Well I can tell you what happened to us back then [in 2008]. When you think about it just because the economy slows and because unemployment is rising you have more people than ever moving in the economy. There’s more movement and churn in the economy, and when they’re looking for jobs they need to know what a reasonable salary is. I think 2008 and 2009 we had people who were very vulnerable. That is also the sort of the power of what we’ve built is if you think about it in Glassdoor what we’ve done is built a platform where people help other people with their most vulnerable time, when they’re looking for a job, they’re out of work, they’re trying to figure out what’s fair pay. You know it’s someone else’s story that they’re giving you, or someone else’s information that they’re giving you is what’s helpful.

‘A lot of people are surprised to see how many people are researching their company on Glassdoor.’

—Robert Hohman, Glassdoor 

What’s the evolution of Glassdoor’s relationships with employers been like?

I had been president of at least two companies prior to starting Glassdoor, so I had visibility in being a senior leader with a big organization, and I knew what the price of transparency was. I was one of the early folks at Expedia, and we always tried to run Expedia in a way that if someone ever got the spreadsheet that had every person’s salary and stock options, you could look them in the eye and explain why it is what it is.

So when we started Glassdoor, we carefully thought about building a community where we could do all of this but it could be fair and safe for employers to participate. I always felt that if we built Glassdoor and it wasn’t a place where employers could engage, then we will have failed. And yeah, there were a lot of companies early on that were uncomfortable. I would say it ranged from dismissiveness to discomfort to there was a handful that were genuinely supportive, and I think they very rapidly saw that they had great cultures, they paid really well and they needed to stand out and they were small. The company that really needs it is the company that’s living in, say, Facebook’s shadow that no one knows but that has a great culture and pays really well and needs to be able to stand out from them.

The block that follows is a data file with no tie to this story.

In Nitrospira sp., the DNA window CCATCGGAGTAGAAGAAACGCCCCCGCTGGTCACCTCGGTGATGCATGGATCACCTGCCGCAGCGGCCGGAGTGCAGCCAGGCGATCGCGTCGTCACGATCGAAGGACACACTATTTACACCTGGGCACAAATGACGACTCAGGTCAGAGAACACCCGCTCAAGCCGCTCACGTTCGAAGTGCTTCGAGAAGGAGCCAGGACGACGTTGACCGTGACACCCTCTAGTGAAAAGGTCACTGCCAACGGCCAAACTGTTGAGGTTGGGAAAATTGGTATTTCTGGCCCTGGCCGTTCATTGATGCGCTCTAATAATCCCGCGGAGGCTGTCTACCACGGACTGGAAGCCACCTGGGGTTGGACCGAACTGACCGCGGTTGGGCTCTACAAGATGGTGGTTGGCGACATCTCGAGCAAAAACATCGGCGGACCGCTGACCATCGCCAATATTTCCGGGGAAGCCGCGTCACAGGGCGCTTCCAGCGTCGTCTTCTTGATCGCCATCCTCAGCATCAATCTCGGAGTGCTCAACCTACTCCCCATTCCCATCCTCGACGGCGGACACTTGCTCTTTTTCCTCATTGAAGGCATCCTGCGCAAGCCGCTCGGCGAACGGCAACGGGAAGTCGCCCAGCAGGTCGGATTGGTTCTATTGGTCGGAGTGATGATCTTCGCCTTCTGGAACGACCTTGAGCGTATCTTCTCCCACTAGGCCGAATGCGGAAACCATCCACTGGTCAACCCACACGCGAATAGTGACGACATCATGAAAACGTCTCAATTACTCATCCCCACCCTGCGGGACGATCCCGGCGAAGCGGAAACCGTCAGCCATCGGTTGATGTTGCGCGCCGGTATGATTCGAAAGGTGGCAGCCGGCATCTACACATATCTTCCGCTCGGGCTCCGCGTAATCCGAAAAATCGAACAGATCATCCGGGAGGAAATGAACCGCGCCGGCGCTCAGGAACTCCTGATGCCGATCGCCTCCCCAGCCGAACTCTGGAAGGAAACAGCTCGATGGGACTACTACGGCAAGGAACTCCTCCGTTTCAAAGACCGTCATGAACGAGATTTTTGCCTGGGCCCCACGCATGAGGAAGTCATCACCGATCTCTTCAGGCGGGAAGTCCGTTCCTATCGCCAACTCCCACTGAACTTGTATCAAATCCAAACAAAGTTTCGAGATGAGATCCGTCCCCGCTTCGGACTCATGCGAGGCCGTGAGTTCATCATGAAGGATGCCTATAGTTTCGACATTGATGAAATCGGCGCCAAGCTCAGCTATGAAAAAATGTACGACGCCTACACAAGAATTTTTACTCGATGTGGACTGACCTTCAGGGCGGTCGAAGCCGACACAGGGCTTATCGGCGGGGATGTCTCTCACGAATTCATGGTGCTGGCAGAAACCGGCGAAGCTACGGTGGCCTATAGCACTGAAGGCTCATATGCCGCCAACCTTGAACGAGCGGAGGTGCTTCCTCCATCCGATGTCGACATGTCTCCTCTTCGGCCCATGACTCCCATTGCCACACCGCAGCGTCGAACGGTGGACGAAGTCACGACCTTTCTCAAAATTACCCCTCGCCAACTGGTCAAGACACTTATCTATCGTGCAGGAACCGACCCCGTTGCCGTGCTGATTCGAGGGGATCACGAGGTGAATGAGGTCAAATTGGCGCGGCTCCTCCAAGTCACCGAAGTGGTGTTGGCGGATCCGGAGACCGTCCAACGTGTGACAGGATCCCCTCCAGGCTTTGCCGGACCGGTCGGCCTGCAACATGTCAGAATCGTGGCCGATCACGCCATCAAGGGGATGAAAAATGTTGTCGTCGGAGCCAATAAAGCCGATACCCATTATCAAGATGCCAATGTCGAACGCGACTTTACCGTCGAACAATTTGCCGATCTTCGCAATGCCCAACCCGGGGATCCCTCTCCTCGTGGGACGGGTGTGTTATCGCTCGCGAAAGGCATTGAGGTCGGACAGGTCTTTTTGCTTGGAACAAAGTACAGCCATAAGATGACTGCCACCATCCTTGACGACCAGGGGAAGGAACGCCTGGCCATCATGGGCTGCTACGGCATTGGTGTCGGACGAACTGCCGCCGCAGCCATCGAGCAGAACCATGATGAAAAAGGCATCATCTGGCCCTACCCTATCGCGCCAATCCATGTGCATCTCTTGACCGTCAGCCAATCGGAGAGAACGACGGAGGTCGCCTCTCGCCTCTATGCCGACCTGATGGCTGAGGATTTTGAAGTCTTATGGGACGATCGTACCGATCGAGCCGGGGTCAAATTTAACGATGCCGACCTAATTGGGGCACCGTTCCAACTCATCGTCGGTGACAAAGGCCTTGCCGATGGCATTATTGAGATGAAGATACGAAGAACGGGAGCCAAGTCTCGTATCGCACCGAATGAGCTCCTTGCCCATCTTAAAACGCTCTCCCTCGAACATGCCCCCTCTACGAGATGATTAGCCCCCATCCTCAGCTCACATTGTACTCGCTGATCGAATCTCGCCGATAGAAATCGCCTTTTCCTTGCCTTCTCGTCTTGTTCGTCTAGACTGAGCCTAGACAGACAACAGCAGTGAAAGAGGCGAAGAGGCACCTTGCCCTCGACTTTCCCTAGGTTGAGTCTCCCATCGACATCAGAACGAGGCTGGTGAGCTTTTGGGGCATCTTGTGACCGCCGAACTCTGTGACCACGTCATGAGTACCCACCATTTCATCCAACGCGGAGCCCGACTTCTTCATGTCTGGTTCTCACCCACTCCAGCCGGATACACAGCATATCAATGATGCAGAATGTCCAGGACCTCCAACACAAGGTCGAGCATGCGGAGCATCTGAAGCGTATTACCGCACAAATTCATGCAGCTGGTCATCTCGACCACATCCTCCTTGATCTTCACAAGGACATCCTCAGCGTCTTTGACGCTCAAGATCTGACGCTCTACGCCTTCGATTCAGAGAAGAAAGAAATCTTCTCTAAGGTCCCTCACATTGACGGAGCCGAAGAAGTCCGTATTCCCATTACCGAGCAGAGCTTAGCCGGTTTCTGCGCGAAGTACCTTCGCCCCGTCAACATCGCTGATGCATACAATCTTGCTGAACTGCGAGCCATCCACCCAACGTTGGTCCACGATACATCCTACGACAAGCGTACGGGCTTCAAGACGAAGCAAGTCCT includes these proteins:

How can talent managers better interact with Glassdoor to get more out of it?

They absolutely should get a free employer account — that’s absolutely the No. 1 thing that they should do immediately. We validate that you have the right to speak on the behavior of the employer. You get base analytics. A lot of people are surprised to see how many people are researching their company on Glassdoor.

Even when we were small, five years ago, we could still go to a company and go, ‘There are 1,000 people that researched you last month,’ and now at any company of any size there are tens of thousands of people researching you. It’s like the better part of your recruiting funnel is flowing through our doors. They [HR leaders] should form a strategy for responding to reviews; that’s really super important. I think as consumers we’ve all experienced this, like if you’ve used Yelp. There’s just a totally different feeling that you get when someone on the other side is engaged. I highly encourage employers to thank a reviewer for taking the time to write it. If they highlighted something great you do, you can amplify that and give a little more detail; if they pointed out something that needs to be improved, and maybe you’ve changed it, you can talk about that, or at least thank them even if you don’t agree with what they said because they took the time to review.

That level of base level of interaction we hear again and again like companies hiring where half the hiring class will say ‘I’m here because I can’t believe your CEO took the time to review. That’s the kind of company that I want to work for, where senior leadership is listening enough.’ That’s really powerful.

This story originally appeared in Workforce's sister publication, Talent Management.